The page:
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If you enjoy a silly story, or are intrigued by a measurement and attribution philosophy completely different than what you’ve seen before – read on!
Consider the cupcake.
One morning, Daisy’s mother brings this delicious looking treat home from the bakery for the first time. Such decadence inspires Daisy and she dedicates her career to culinary arts, eventually becoming the next Cake Boss.
That same day, a middle-aged man named Milo brings home a dozen of these same cupcakes. He eats three before bed, and ends the night with a terrible belly ache. The next day Milo vows to change and from that point forward, recommits to healthy living.
Now ponder two questions:
Do cupcakes impact the beginning or end of the bakery’s customer journey?
Should the baker keep making cupcakes?
Confused? You should be. Given the information provided, these questions seem impossible to answer, if not entirely non sequitur. Strange that in marketing measurement and attribution, when presented with the same data, we take these very same questions so seriously, isn’t it? Don’t believe cupcakes have anything at all to do with marketing measurement and attribution? Let’s explore further.
Belly aching Milo could have avoided his pain, but he decided to eat that third cupcake. Imagine if Milo had said to the baker, “Make me a dozen cupcakes, but hold my third cupcake.”
“What is…a third cupcake? You want a dozen, correct?” The baker would’ve replied.
“You know, the third cupcake! The third one I will eat. I only want a dozen first cupcakes. Thank you.”
Brows will furrow. Thankfully for the baker, Milo would never make such a request: it violates our intuitive sense of meaning. The baker would no sooner know which cupcake Milo will eat first than they will know which one Milo will eat last. Bakeries will never put out signs identifying “Third Cupcakes” for Milo to avoid.
Unfortunately, because digital marketing and measurement platforms allow you to contrive your own datasets (“only include data from 7 days ago!”) and ascribe customer journey characteristics (i.e. Milo’s third cupcake) to the entity itself (third cupcakes), you can receive reporting and attribution that implies plausibility and meaning to such concepts.
Whether or not impact comes at the beginning, middle or end of the customer’s decision isn’t up to the touchpoint – it’s completely unique to each customer. First-touch analysis, Last-touch analysis, or any other attempt to aggregate individual marketing interactions and their attributed impact outside the context of the unique customer journey they arise from is as practical and useful as a baker trying to make a batch of “first cupcakes”. Yet the overwhelming majority of marketing measurement data complexity comes from the pursuit of appending these arbitrary data constructs to our marketing efforts. It bloats our databases, confounds our computations and complicates key performance indicators and attribution models. Why do we weigh analysis down for such limited practical applicability?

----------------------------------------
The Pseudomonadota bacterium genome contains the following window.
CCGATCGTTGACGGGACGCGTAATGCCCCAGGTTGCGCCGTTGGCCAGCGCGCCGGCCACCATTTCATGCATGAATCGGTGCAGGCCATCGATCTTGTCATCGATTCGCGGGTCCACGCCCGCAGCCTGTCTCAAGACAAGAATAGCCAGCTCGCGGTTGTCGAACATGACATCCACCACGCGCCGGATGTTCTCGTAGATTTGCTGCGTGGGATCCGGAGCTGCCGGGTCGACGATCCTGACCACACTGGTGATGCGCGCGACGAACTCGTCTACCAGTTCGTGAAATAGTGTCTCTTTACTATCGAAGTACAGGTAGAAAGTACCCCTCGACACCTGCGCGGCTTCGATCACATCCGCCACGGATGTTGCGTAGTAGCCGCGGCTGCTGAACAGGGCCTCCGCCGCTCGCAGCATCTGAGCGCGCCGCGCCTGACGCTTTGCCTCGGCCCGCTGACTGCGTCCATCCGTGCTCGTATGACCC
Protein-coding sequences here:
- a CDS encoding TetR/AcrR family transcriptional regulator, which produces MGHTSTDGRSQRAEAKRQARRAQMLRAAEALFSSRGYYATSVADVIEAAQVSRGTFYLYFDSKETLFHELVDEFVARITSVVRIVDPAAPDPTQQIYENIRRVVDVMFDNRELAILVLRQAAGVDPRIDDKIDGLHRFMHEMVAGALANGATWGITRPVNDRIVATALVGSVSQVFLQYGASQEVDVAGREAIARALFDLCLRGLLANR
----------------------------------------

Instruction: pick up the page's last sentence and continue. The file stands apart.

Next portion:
A simpler approach attempts no such absurdities. It retains only what we know: customers interacted with your marketing, in combinations and temporal journeys unique to them.
Beyond cupcakes, Milo and Daisy have something else in common: they have many critical experiences before and after indulging that collectively shape their respective fates.
The same can be said for your customers and marketing touchpoints. Customers don’t just interact once, decide or decline to buy, and go off into the sunset. Your myriad efforts produce a variety of interaction opportunities, reaching people during internet research, posting on social media, reading the news, viewing billboards, cutting coupons, binge-watching streaming shows, and so on. What gives touchpoints business value isn’t a characteristic of the touchpoints, but the customer whose interactions they contribute to, and their eventual outcome.
And as we highlighted in Part II, customer outcomes aren’t linear, they are logistic. Milo cleans up his diet, or he doesn’t. Daisy becomes a Cake Boss, or she doesn’t. Your customers convert after marketing interactions, or they do not. Conversion events – or their absence – are discrete events we can represent as part of a customer’s interaction path.
The beauty of analyzing marketing touchpoints within the context of customers, and customer journeys in the context of conditions is that you can describe each element of the system with simplicity and precision, while reducing data volume and analysis complexity. It even allows you to incorporate knowns (a user clicked on your ad and visited your website) with the unknowns (did they see your television commerical?) in the same framework without contriving measures or adding assumptions to your analysis model. In the end, the product is a simpler analysis that clarifies decisions.
This brings us all the way back to our final character, the baker. The baker makes cupcakes. Are cupcakes helping the business? Should you make more cupcakes, or bake something else? This isn’t rocket science, we’re trying to run a bakery here.
Like the baker, marketers must evaluate the discrete elements they control. Whether a cupcake or marketing touchpoint, it’s a thing you create, with a specific cost. When analyzing data to make that evaluation, you should see that touchpoint within its customer impact context, represented in a single place with a consistent success measurement framework. Doing so allows you to make the simple decision: should we bake – er, invest – more into this touchpoint, or should we invest somewhere else?
Our Practical Model For Omnichannel Attribution
By acknowledging the customer, representing known events as nodes, known and unknowable conditions as customer edge descriptions, and path outcome success or failure as the primary measure evaluated, we can retain all the precision required to accurately assess the real impact of our marketing investments without retaining unnecessary details that have no practical marketing investment strategy implication.
BEYOND CONCEPTS: OUR WORK IN ACTION